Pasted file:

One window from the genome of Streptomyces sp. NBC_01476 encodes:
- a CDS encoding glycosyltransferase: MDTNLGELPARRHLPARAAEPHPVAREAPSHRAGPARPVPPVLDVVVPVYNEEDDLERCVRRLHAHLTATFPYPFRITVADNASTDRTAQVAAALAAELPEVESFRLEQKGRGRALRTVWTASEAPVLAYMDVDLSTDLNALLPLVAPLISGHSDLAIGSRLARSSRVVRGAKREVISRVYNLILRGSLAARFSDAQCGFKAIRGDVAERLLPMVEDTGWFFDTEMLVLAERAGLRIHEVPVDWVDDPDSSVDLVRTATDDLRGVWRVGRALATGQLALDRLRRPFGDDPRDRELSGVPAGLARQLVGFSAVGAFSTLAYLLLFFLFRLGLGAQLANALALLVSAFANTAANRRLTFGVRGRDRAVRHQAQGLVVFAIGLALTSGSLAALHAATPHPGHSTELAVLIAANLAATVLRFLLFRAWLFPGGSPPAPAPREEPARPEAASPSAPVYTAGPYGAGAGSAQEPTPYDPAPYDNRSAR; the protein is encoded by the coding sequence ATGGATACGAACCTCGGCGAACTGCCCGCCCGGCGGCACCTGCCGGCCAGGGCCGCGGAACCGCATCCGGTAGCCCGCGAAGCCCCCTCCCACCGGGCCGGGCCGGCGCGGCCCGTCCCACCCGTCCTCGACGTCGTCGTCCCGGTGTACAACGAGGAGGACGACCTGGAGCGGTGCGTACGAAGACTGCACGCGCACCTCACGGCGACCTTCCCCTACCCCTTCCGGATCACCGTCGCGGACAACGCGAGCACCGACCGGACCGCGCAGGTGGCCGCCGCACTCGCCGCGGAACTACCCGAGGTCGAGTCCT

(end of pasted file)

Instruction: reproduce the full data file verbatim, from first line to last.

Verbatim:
One window from the genome of Streptomyces sp. NBC_01476 encodes:
- a CDS encoding glycosyltransferase: MDTNLGELPARRHLPARAAEPHPVAREAPSHRAGPARPVPPVLDVVVPVYNEEDDLERCVRRLHAHLTATFPYPFRITVADNASTDRTAQVAAALAAELPEVESFRLEQKGRGRALRTVWTASEAPVLAYMDVDLSTDLNALLPLVAPLISGHSDLAIGSRLARSSRVVRGAKREVISRVYNLILRGSLAARFSDAQCGFKAIRGDVAERLLPMVEDTGWFFDTEMLVLAERAGLRIHEVPVDWVDDPDSSVDLVRTATDDLRGVWRVGRALATGQLALDRLRRPFGDDPRDRELSGVPAGLARQLVGFSAVGAFSTLAYLLLFFLFRLGLGAQLANALALLVSAFANTAANRRLTFGVRGRDRAVRHQAQGLVVFAIGLALTSGSLAALHAATPHPGHSTELAVLIAANLAATVLRFLLFRAWLFPGGSPPAPAPREEPARPEAASPSAPVYTAGPYGAGAGSAQEPTPYDPAPYDNRSAR; the protein is encoded by the coding sequence ATGGATACGAACCTCGGCGAACTGCCCGCCCGGCGGCACCTGCCGGCCAGGGCCGCGGAACCGCATCCGGTAGCCCGCGAAGCCCCCTCCCACCGGGCCGGGCCGGCGCGGCCCGTCCCACCCGTCCTCGACGTCGTCGTCCCGGTGTACAACGAGGAGGACGACCTGGAGCGGTGCGTACGAAGACTGCACGCGCACCTCACGGCGACCTTCCCCTACCCCTTCCGGATCACCGTCGCGGACAACGCGAGCACCGACCGGACCGCGCAGGTGGCCGCCGCACTCGCCGCGGAACTACCCGAGGTCGAGTCCT